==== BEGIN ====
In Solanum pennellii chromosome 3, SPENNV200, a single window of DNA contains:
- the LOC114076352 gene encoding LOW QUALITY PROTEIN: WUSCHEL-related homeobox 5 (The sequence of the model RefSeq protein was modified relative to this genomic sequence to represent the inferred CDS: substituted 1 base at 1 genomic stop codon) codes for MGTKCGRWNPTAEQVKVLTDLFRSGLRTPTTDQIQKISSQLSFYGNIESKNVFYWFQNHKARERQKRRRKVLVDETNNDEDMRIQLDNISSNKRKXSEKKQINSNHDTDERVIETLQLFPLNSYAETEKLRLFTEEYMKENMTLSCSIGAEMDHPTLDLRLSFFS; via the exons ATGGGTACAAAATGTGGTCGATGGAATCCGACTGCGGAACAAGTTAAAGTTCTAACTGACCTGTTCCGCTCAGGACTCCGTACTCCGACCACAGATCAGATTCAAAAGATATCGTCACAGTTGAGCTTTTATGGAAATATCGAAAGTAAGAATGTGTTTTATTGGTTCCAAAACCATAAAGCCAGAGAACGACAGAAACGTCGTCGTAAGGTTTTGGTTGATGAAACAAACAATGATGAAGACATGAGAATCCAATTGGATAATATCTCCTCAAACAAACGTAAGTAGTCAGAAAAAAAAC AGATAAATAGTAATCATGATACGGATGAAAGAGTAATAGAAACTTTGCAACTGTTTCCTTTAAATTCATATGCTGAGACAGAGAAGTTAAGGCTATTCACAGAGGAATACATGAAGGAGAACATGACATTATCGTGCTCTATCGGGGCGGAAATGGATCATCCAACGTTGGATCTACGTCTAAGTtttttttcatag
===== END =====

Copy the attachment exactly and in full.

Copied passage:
In Solanum pennellii chromosome 3, SPENNV200, a single window of DNA contains:
- the LOC114076352 gene encoding LOW QUALITY PROTEIN: WUSCHEL-related homeobox 5 (The sequence of the model RefSeq protein was modified relative to this genomic sequence to represent the inferred CDS: substituted 1 base at 1 genomic stop codon) codes for MGTKCGRWNPTAEQVKVLTDLFRSGLRTPTTDQIQKISSQLSFYGNIESKNVFYWFQNHKARERQKRRRKVLVDETNNDEDMRIQLDNISSNKRKXSEKKQINSNHDTDERVIETLQLFPLNSYAETEKLRLFTEEYMKENMTLSCSIGAEMDHPTLDLRLSFFS; via the exons ATGGGTACAAAATGTGGTCGATGGAATCCGACTGCGGAACAAGTTAAAGTTCTAACTGACCTGTTCCGCTCAGGACTCCGTACTCCGACCACAGATCAGATTCAAAAGATATCGTCACAGTTGAGCTTTTATGGAAATATCGAAAGTAAGAATGTGTTTTATTGGTTCCAAAACCATAAAGCCAGAGAACGACAGAAACGTCGTCGTAAGGTTTTGGTTGATGAAACAAACAATGATGAAGACATGAGAATCCAATTGGATAATATCTCCTCAAACAAACGTAAGTAGTCAGAAAAAAAAC AGATAAATAGTAATCATGATACGGATGAAAGAGTAATAGAAACTTTGCAACTGTTTCCTTTAAATTCATATGCTGAGACAGAGAAGTTAAGGCTATTCACAGAGGAATACATGAAGGAGAACATGACATTATCGTGCTCTATCGGGGCGGAAATGGATCATCCAACGTTGGATCTACGTCTAAGTtttttttcatag